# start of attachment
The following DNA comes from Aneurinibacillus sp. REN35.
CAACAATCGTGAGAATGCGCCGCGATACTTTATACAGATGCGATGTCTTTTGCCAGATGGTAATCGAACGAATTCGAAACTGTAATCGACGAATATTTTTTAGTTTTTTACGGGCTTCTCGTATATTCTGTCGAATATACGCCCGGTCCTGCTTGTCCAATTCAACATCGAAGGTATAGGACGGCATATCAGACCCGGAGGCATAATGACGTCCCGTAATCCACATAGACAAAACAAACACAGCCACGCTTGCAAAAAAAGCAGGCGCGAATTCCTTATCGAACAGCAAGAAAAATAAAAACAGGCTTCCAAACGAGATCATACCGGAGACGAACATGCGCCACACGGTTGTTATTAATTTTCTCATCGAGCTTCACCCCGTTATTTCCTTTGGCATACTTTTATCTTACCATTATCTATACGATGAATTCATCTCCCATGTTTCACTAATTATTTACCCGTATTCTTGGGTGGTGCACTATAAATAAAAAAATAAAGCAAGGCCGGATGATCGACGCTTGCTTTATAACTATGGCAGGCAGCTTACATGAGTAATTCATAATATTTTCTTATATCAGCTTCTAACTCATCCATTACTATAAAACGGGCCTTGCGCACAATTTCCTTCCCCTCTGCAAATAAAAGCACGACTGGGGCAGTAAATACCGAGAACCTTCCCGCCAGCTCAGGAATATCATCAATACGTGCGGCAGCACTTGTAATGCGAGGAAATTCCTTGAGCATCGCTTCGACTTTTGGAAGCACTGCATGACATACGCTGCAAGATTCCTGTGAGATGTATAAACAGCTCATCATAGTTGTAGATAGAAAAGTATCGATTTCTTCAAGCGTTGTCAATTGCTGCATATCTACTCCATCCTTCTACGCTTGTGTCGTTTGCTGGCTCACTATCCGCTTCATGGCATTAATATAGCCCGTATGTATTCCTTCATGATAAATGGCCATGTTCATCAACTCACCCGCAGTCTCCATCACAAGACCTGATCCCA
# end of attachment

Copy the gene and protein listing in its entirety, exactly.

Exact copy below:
The following DNA comes from Aneurinibacillus sp. REN35.
CAACAATCGTGAGAATGCGCCGCGATACTTTATACAGATGCGATGTCTTTTGCCAGATGGTAATCGAACGAATTCGAAACTGTAATCGACGAATATTTTTTAGTTTTTTACGGGCTTCTCGTATATTCTGTCGAATATACGCCCGGTCCTGCTTGTCCAATTCAACATCGAAGGTATAGGACGGCATATCAGACCCGGAGGCATAATGACGTCCCGTAATCCACATAGACAAAACAAACACAGCCACGCTTGCAAAAAAAGCAGGCGCGAATTCCTTATCGAACAGCAAGAAAAATAAAAACAGGCTTCCAAACGAGATCATACCGGAGACGAACATGCGCCACACGGTTGTTATTAATTTTCTCATCGAGCTTCACCCCGTTATTTCCTTTGGCATACTTTTATCTTACCATTATCTATACGATGAATTCATCTCCCATGTTTCACTAATTATTTACCCGTATTCTTGGGTGGTGCACTATAAATAAAAAAATAAAGCAAGGCCGGATGATCGACGCTTGCTTTATAACTATGGCAGGCAGCTTACATGAGTAATTCATAATATTTTCTTATATCAGCTTCTAACTCATCCATTACTATAAAACGGGCCTTGCGCACAATTTCCTTCCCCTCTGCAAATAAAAGCACGACTGGGGCAGTAAATACCGAGAACCTTCCCGCCAGCTCAGGAATATCATCAATACGTGCGGCAGCACTTGTAATGCGAGGAAATTCCTTGAGCATCGCTTCGACTTTTGGAAGCACTGCATGACATACGCTGCAAGATTCCTGTGAGATGTATAAACAGCTCATCATAGTTGTAGATAGAAAAGTATCGATTTCTTCAAGCGTTGTCAATTGCTGCATATCTACTCCATCCTTCTACGCTTGTGTCGTTTGCTGGCTCACTATCCGCTTCATGGCATTAATATAGCCCGTATGTATTCCTTCATGATAAATGGCCATGTTCATCAACTCACCCGCAGTCTCCATCACAAGACCTGATCCCA